This trip was quit the experience and it feels bittersweet to have it end. Although I am incredibly happy to be able to go home and sleep in my own bed, I am going to miss the comradery and awesome team work that was displayed during this trip. Until next time…
The University of Indianapolis’ motto is “education for service.” For some students, these aspects of service include various volunteer opportunities and community involvement projects coordinated through the Volunteers in Service (VIS) program and the Center for Service-Learning and Community Engagement. For the Beyond Borders team, service means helping a community that is experiencing a mass disaster beyond belief. We take the knowledge and experience we have gained in the classroom and apply it in a real-world setting – identifying individuals who perished crossing the US-Mexico border in order to repatriate them back to their families. Applying my education in this type of setting is very different from merely learning and taking tests in school. In the classroom, I am surrounded by teachers and classmates that are at my beck and call for guidance when I have questions or need clarification. While Dr. Latham and my other team members are more than willing to help when I have questions, everyone is working on different tasks simultaneously which really pushes me to trust my knowledge, experience, and skill-set. It also teaches me to be independent while concurrently working as a member of a team that has a common goal.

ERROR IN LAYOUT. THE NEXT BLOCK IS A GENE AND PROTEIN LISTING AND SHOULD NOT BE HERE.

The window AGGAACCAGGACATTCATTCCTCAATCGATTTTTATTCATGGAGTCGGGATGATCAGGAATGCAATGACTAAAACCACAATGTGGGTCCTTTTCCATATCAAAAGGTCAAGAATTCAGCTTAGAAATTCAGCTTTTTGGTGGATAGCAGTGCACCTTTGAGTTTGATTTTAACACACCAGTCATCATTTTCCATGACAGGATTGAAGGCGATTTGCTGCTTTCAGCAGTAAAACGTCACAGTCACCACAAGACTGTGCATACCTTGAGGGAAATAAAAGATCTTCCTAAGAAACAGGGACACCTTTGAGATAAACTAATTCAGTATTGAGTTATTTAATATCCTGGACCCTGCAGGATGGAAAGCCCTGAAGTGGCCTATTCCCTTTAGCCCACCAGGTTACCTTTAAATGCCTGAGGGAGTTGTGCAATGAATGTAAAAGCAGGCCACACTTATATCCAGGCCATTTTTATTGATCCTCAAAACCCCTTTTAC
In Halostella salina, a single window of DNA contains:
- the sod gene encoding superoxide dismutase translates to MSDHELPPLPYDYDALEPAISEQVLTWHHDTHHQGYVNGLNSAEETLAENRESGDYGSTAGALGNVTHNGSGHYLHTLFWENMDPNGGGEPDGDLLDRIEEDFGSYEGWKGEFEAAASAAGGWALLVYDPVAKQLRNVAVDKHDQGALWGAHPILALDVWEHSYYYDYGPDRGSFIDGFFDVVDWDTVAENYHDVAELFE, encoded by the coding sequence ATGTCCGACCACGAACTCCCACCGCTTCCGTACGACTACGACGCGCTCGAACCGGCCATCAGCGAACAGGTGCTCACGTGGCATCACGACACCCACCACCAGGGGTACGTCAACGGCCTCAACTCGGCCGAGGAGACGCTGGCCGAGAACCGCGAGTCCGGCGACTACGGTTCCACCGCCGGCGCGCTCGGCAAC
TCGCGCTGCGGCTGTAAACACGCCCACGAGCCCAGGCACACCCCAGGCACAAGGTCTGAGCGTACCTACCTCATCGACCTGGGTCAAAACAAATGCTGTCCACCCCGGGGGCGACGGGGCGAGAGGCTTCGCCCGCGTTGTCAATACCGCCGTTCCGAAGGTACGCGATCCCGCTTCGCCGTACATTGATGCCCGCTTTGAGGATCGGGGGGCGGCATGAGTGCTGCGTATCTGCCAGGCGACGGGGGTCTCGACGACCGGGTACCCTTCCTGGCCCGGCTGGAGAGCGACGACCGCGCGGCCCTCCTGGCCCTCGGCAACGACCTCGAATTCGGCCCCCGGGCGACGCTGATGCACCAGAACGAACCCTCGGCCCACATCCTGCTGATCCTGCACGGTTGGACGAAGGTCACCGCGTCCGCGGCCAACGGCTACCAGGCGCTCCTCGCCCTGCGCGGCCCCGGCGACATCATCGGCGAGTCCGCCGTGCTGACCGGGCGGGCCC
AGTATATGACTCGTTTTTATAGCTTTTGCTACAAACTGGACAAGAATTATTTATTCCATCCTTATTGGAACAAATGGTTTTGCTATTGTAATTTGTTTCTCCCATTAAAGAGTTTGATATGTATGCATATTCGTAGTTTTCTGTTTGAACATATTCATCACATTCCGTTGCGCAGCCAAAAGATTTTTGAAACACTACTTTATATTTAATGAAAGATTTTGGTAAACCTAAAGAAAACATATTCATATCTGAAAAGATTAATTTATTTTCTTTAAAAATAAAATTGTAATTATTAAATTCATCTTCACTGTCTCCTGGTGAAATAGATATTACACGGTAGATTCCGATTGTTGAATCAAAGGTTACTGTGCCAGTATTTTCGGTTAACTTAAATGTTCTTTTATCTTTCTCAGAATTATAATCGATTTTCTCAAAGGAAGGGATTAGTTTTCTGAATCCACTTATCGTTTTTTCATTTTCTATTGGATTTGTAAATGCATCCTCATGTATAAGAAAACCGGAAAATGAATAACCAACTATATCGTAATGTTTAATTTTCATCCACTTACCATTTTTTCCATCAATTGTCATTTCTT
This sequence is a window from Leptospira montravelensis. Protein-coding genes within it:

At the end of each case, Dr. Latham checks all of the work we have done to make sure that our analyses were conducted properly. This allows for us as students to apply our education in a setting that is more independent than a classroom project, but is still checked and under the guidance of Dr. Latham. While this new-found independence is a little scary at first, it has allowed me to gain invaluable skills and experience that one simply cannot get in a classroom setting. I learn something new every time Dr. Latham checks our work, so this trip is an incredible learning experience for all of us and is morphing us into better scientists and forensic anthropologists in the process. I believe that this project truly exemplifies our school’s motto, and I am so thankful for the opportunity to be involved in this humanitarian effort in South Texas. Not only does it expose us to the crisis occurring at the border, it allows us to apply our education in a way that helps others and allows us to grow as individuals and as advocates for human rights.